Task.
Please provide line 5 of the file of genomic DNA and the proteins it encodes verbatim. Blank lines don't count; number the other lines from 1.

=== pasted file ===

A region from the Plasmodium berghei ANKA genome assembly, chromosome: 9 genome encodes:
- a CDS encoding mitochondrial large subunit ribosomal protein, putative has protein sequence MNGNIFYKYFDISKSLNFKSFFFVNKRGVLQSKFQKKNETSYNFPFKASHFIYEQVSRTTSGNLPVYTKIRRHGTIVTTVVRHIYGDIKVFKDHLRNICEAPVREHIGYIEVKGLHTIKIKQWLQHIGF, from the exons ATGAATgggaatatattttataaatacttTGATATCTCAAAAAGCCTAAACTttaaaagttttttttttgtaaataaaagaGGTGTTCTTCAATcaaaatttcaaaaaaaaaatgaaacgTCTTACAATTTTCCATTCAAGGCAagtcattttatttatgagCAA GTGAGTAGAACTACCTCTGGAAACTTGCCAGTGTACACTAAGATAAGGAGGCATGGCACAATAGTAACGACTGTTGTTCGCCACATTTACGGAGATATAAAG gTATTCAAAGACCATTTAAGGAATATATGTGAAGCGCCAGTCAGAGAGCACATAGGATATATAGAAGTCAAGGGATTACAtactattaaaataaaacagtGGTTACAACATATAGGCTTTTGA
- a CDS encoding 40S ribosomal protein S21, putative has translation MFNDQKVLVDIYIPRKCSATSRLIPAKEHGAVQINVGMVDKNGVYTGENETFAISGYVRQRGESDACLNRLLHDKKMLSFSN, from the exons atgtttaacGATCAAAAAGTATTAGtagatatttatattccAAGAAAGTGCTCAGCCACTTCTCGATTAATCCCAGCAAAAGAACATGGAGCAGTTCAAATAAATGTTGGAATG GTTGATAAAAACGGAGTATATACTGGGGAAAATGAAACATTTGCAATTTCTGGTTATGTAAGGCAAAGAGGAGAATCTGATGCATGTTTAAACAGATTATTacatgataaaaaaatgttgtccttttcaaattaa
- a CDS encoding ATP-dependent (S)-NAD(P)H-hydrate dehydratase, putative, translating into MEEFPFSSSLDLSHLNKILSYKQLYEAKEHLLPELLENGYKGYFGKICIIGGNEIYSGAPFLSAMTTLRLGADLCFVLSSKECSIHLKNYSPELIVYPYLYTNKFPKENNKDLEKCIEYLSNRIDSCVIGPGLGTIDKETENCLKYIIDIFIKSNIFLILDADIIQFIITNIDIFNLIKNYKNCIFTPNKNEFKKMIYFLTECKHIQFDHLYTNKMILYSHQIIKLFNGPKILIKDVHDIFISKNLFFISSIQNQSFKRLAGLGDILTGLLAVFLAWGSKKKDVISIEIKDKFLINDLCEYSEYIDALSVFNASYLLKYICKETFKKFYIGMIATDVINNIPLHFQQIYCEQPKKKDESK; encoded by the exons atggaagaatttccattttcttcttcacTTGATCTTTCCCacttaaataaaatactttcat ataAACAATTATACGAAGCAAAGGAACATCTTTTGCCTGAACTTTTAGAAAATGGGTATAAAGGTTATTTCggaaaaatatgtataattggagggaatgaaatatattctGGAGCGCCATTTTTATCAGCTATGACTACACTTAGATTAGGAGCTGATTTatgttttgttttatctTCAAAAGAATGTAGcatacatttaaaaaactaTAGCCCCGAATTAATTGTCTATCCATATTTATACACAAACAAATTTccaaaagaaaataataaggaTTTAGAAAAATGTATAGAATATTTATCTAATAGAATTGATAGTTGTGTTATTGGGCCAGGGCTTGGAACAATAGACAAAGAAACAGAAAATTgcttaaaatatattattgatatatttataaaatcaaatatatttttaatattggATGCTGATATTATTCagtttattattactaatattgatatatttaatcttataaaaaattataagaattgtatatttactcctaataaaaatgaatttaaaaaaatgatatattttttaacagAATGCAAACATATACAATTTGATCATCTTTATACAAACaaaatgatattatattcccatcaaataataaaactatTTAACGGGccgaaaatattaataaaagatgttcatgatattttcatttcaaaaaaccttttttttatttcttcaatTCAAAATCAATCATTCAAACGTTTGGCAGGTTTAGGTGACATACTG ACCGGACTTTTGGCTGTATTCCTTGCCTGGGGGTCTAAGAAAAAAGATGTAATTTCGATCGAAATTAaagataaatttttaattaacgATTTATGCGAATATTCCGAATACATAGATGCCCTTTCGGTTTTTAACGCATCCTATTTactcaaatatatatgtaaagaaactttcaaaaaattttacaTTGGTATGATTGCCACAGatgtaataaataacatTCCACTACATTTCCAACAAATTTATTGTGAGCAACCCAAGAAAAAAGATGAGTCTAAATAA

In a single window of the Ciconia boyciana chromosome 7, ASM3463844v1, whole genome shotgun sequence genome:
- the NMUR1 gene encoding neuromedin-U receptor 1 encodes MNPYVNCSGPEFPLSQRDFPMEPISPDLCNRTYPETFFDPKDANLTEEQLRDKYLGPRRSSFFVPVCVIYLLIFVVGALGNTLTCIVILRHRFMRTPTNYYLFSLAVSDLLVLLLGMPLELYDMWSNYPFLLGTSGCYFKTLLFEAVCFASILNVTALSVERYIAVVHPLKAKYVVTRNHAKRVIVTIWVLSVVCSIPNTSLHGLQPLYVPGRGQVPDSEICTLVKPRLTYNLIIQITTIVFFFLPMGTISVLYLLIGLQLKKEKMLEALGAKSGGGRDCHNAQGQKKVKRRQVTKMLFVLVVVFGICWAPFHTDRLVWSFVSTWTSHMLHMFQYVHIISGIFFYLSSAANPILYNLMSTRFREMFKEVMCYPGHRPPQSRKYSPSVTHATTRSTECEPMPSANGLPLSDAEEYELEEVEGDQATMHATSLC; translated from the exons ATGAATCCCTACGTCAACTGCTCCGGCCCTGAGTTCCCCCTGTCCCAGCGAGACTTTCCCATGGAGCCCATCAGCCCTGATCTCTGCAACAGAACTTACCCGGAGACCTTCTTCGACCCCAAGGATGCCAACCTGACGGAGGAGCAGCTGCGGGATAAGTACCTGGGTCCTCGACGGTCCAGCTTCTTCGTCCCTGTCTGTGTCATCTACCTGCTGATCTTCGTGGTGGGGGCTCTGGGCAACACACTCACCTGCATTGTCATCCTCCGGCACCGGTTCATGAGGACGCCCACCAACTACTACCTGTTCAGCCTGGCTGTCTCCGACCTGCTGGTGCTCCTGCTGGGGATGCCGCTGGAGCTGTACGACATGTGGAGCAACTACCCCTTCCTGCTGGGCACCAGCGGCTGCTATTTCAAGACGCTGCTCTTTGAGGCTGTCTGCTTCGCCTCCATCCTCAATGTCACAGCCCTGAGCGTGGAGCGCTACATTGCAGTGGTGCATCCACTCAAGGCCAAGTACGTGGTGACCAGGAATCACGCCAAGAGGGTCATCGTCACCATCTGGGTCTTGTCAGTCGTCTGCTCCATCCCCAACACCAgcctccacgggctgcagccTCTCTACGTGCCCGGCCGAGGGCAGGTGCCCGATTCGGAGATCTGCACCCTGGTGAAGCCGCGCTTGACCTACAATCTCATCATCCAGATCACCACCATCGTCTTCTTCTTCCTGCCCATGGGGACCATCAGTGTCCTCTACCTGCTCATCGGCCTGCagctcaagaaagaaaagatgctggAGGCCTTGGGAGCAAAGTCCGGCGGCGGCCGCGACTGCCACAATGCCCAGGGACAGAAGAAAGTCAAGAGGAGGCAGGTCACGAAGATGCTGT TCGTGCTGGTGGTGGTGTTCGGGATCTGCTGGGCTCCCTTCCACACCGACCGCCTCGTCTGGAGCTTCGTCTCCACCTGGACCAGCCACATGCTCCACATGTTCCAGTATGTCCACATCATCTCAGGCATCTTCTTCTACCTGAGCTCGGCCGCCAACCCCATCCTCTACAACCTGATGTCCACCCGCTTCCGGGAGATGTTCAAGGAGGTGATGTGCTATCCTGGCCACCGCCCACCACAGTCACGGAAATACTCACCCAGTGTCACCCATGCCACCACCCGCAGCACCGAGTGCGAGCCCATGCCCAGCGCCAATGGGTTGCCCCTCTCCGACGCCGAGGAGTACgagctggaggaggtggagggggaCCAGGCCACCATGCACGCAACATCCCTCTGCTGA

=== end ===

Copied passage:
In a single window of the Ciconia boyciana chromosome 7, ASM3463844v1, whole genome shotgun sequence genome: